Few data centers live in a world of ‘high’ density, a number that is a moving target, but many are moving to high[er] density environments. Owners of higher density data centers often aren’t aware of how many variables factor into cooling their equipment. The result is that they spend too much on shotgun solutions that waste capacity when they would be better served by taking a rifle shot approach. This means understanding the heat dispersion characteristics of each piece of equipment and optimizing floor plans and the placement of cooling solutions for maximum efficiency. So, how does one invest in today and plan for tomorrow? By engaging early in the data center design process with a cooling provider that has a broad line of cooling solutions, owners can maximize server space, minimize low pressure areas, reduce costs, save on floor space and boost overall efficiency. And by choosing a provider that can scale with their data center, they can ensure that their needs will be met long into the future. Density is Growing Data centers are growing increasingly dense, creating unprecedented cooling challenges. That trend will undoubtedly continue. The Uptime Institute’s 2020 Data Center survey found that the average server density per rack has more than tripled from 2.4 kW to 8.4 kW over the last nine years. While still within the safe zone of most conventional cooling equipment, the trend is clearly toward equipment running hotter, a trend accelerated by the growing use of GPUs and multi-core processors. Some higher-density racks now draw as much as 16 kW per rack, and the highest-performance computing is demanding typically up 40-50 kW per rack. Dedicated Cooling Strategies No two data centers are alike and there is no one-size-fits-all cooling solution For the sake of discussion, let’s focus on the data centers that are, or may be, in the 8.4-16 kW range in the near future. This higher density demands a specialized cooling strategy, yet many data center operators waste money by provisioning equipment to cool the entire room rather than the equipment inside. In fact, “Overprovisioning of power/cooling is probably more common issue than under provisioning due to rising rack densities,” the Uptime survey asserted. No two data centers are alike and there is no one-size-fits-all cooling solution. Thermal controls should be customized to the server configuration and installed in concert with the rest of the facility, or at least six months before the go-live date. Equipment in the higher density range of 8-16 kw can present unique challenges to precision cooling configurations. The performance of the servers themselves can vary from rack to rack, within a rack and even with the time of day or year, causing hotspots to emerge. CRAC equipment Higher-density equipment creates variable hot and cool spots that need to be managed differently. A rack that is outfitted with multiple graphic processing units for machine learning tasks generates considerably more heat than one that processes database transactions. Excessive cabling can restrict the flow of exhaust air. Unsealed floor openings can cause leakages that prevent conditioned air from reaching the top of the rack. Unused vertical space can cause hot exhaust to feed back into the equipment’s intake ducts, causing heat to build up and threatening equipment integrity. Power distribution also needs to be planned carefully and backup power provisioned to avoid loss of cooling For all these reasons, higher-density equipment is not well-served by a standard computer room air conditioning (CRAC) unit. Variable speed direct expansion CRAC equipment, like gForce Ultra scales up and down gracefully to meet demand. This not only saves money but minimizes power surges that can cause downtime. Continuous monitoring should be put in place using sensors to detect heat buildup in one spot that may threaten nearby equipment. Alarms should be set to flag critical events without triggering unnecessary firefighting. Cooling should also be integrated into the building-wide environmental monitoring systems. down flow ventilation There’s a better approach to specifying data center equipment — build cooling plans into the design earlier. Alternating “hot” and “cold” aisles could be created with vented floor tiles in the cold aisles and servers arranged to exhaust all hot air into an unvented hot aisle. The choice of front discharge, up flow and down flow ventilation can prevent heat from being inadvertently circulated back into the rack. Power distribution also needs to be planned carefully and backup power provisioned to avoid loss of cooling. Thinking through cooling needs early in the data center design stage for higher density data centers avoids costly and disruptive retrofits down the road. The trajectory of power density is clear, so cooling design should consider not only today’s needs but those five and 10 years from now. Modular, and variable capacity systems can scale and grow as needed. The earlier data center owners involve their cooling providers in their design decisions the more they’ll save from engineered-to-order solutions and the less risk they’ll have of unpleasant surprises down the road.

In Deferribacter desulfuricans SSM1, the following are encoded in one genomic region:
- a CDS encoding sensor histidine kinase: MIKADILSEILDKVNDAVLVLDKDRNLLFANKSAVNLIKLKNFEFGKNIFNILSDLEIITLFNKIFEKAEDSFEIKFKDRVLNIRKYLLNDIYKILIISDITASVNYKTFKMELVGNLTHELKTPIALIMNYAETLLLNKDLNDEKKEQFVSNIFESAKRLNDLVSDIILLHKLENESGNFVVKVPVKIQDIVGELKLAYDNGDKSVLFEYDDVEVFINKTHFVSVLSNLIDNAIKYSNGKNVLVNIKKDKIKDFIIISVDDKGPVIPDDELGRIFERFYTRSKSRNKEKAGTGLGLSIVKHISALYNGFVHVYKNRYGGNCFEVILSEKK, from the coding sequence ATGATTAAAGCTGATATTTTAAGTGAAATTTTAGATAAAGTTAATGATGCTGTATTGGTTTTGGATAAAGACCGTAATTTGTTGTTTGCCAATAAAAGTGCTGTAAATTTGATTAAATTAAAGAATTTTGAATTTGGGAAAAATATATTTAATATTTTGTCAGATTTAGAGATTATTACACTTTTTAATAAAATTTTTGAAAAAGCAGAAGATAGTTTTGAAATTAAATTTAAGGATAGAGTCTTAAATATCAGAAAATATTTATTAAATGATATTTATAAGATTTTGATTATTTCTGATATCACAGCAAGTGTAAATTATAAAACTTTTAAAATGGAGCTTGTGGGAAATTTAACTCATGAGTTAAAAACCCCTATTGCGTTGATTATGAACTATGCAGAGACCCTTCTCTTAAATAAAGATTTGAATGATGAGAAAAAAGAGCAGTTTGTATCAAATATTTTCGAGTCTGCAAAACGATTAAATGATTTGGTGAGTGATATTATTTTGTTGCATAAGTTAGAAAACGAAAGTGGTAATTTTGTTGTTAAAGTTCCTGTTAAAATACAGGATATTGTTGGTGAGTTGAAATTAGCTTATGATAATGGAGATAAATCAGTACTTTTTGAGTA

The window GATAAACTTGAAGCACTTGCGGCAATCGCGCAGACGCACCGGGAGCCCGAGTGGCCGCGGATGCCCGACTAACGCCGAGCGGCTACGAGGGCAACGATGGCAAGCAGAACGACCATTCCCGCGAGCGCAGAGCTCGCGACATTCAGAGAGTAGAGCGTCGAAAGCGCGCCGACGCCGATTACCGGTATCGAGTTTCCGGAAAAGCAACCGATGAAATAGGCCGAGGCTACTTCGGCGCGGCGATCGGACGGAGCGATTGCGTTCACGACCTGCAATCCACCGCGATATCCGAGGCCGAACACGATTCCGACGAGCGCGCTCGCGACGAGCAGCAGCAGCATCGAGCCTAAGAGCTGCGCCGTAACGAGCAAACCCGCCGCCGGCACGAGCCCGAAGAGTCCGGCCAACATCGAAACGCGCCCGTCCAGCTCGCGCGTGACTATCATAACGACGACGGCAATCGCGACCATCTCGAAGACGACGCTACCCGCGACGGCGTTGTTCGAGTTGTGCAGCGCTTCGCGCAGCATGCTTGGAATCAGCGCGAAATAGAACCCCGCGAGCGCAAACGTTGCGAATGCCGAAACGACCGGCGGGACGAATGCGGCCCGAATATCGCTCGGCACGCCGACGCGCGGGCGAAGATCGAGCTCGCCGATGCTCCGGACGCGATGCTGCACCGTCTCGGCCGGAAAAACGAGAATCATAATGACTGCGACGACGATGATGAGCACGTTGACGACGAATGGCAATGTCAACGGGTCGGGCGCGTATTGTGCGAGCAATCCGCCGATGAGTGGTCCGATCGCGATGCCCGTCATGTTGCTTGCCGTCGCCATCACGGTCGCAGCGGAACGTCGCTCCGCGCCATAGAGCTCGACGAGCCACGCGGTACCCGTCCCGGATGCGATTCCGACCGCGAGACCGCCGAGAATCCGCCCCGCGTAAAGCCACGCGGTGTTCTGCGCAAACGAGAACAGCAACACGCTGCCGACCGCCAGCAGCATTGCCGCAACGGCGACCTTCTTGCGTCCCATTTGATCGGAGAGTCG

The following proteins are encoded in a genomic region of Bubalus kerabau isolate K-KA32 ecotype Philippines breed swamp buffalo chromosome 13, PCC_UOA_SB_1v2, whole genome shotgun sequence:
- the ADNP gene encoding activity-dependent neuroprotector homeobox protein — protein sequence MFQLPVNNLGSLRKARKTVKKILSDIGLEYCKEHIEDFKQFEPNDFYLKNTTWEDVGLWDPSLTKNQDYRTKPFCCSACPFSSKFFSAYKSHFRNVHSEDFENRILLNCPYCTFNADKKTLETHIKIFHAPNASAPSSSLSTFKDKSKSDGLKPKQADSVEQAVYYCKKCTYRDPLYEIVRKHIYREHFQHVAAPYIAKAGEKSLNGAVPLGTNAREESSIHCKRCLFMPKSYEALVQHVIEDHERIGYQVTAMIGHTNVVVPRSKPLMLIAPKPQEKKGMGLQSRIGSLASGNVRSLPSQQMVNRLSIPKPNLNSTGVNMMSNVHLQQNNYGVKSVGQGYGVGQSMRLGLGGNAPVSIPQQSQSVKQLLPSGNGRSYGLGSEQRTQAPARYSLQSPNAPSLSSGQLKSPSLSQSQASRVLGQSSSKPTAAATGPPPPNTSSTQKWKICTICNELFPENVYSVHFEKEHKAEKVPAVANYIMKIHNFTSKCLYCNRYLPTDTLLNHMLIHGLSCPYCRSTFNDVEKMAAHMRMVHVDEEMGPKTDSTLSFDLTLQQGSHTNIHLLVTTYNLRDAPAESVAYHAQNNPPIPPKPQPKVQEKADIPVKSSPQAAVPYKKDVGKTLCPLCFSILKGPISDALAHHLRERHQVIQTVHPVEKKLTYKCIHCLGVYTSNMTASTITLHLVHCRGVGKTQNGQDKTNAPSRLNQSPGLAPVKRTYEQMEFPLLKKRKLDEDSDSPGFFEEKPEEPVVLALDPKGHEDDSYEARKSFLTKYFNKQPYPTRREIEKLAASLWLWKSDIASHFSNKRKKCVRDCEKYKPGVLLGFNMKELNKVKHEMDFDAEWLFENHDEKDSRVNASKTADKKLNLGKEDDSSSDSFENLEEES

If one has ever done anything even remotely related to HVAC, they have probably encountered ASHRAE at some point. The American Society of Heating, Refrigerating and Air-Conditioning Engineers is a widely influential organization that sets all sorts of industry guidelines. Though one don’t technically have to follow ASHRAE standards, doing so can make ones systems a lot more effective and energy efficient. This guide will cover all the basics so that one can make sure ones data centers get appropriate cooling. ASHRAE Equipment Classes One of the key parts of ASHRAE Data Center Cooling Standards is the equipment classes. All basic IT equipment is divided into various classes based on what the equipment is and how it should run. If one has encountered ASHRAE standards before, one may already know a little about these classes. However, they have been updated recently, so it’s a good idea to go over them again, just in case. These classes are defined in ASHRAE TC 9.9. A1: This class contains enterprise servers and other storage products. A1 equipment requires the strictest level of environmental control. A2: A2 equipment is general volume servers, storage products, personal computers, and workstations. A3: A3 is fairly similar to the A2 class, containing a lot of personal computers, private workstations, and volume servers. However, A3 equipment can withstand a far broader range of temperatures. A4: This has the broadest range of allowable temperatures. It applies to certain types of IT equipment like personal computers, storage products, workstations, and volume servers. Recommended Temperature and Humidity The primary purpose of ASHRAE classes is to figure out what operating conditions equipment needs. Once one use ASHRAE resources to find the right class for a specific product, one just need to ensure the server room climate is meeting these needs. First of all, the server room’s overall temperature needs to meet ASHRAE standards for its class. ASHRAE standards always recommend that equipment be kept between 18 to 27 degrees Celsius when possible. However, each class has a much broader allowable operating range. These guidelines are: A1: Operating temperatures should be between 15°C (59°F) to 32°C (89.6°F). A2: Operating temperatures should be between 10°C (50°F) to 35°C (95°F). A3: Operating temperatures should be between 5°C (41°F) to 40°C (104°F). A4: Operating temperatures should be between 5°C (41°F) to 45°C (113°F). Relative humidity One also need to pay close attention to humidity. Humidity is a little more complex to measure than temperature. Technicians will need to look at both dew point, which is the temperature when the air is saturated, and relative humidity, which is the percent the air is saturated at any given temperature. Humidity standards for ASHRAE classes are as follows: A1: Maximum dew point should be no more than 17°C (62.6°F). Relative humidity should be between 20% and 80%. A2: Maximum dew point should be no more than 21°C (69.8°F). Relative humidity should be between 20% and 80%. A3: Maximum dew point should be no more than 24°C (75.2°F). Relative humidity should be between 8% and 85%. A4: Maximum dew point should be no more than 24°C (75.2°F). Relative humidity should be between 8% and 90%. Tips for Designing Rooms As one can see, ASHRAE guidelines are fairly broad. Just about any quality precision cooling system can easily achieve ASHRAE standards in a data center. However, a good design should do more than just consistently hit a temperature range. Planning the right design carefully can help reduce energy usage and make it easier to work in the data center. There are all sorts of factors one will need to consider. Since most companies also want to save energy, it can be tempting to design a cooling system that operates toward the maximum allowable ASHRAE guidelines. However, higher operating temperatures can end up shortening equipment’s life span and causing inefficiently operated technology to use more power. Carefully analyzing these costs can help companies find the right temperature range for their system. environmental economizer cooling systems Once one have a desired temperature set, it’s time to start looking at some cooling products. CRAC and CRAH units are always a reliable and effective option for data centers of all sizes. Another increasingly popular approach is a fluid cooler system that uses fluid to disperse heat away from high temperature systems. Many companies in cooler climates are also switching to environmental economizer cooling systems that pull in cold air from the outdoors. Much of data center design focuses on arranging HVAC products in a way that provides extra efficiency. Setting up hot and cold aisles can be a simple and beneficial technique. This involves placing server aisles back-to-back so the hot air that vents out the back flows in a single stream to the exit vent. one may also want to consider a raised floor configuration, where cold air enters through a floor cooling unit. This employs heat’s tendency to rise, so cooling air is pulled throughout the room. By carefully designing airflow and product placement, one can achieve ASHRAE standards while improving efficiency. Data Aire If one has any questions about following ASHRAE Data Center Cooling Standards, turn to the experts! At Data Aire, all of the technicians are fully trained in the latest ASHRAE standards. They are happy to explain the standards to one in depth and help one meet these standards for ones data room. Their precision cooling solutions provide both advanced environmental control and efficient energy usage.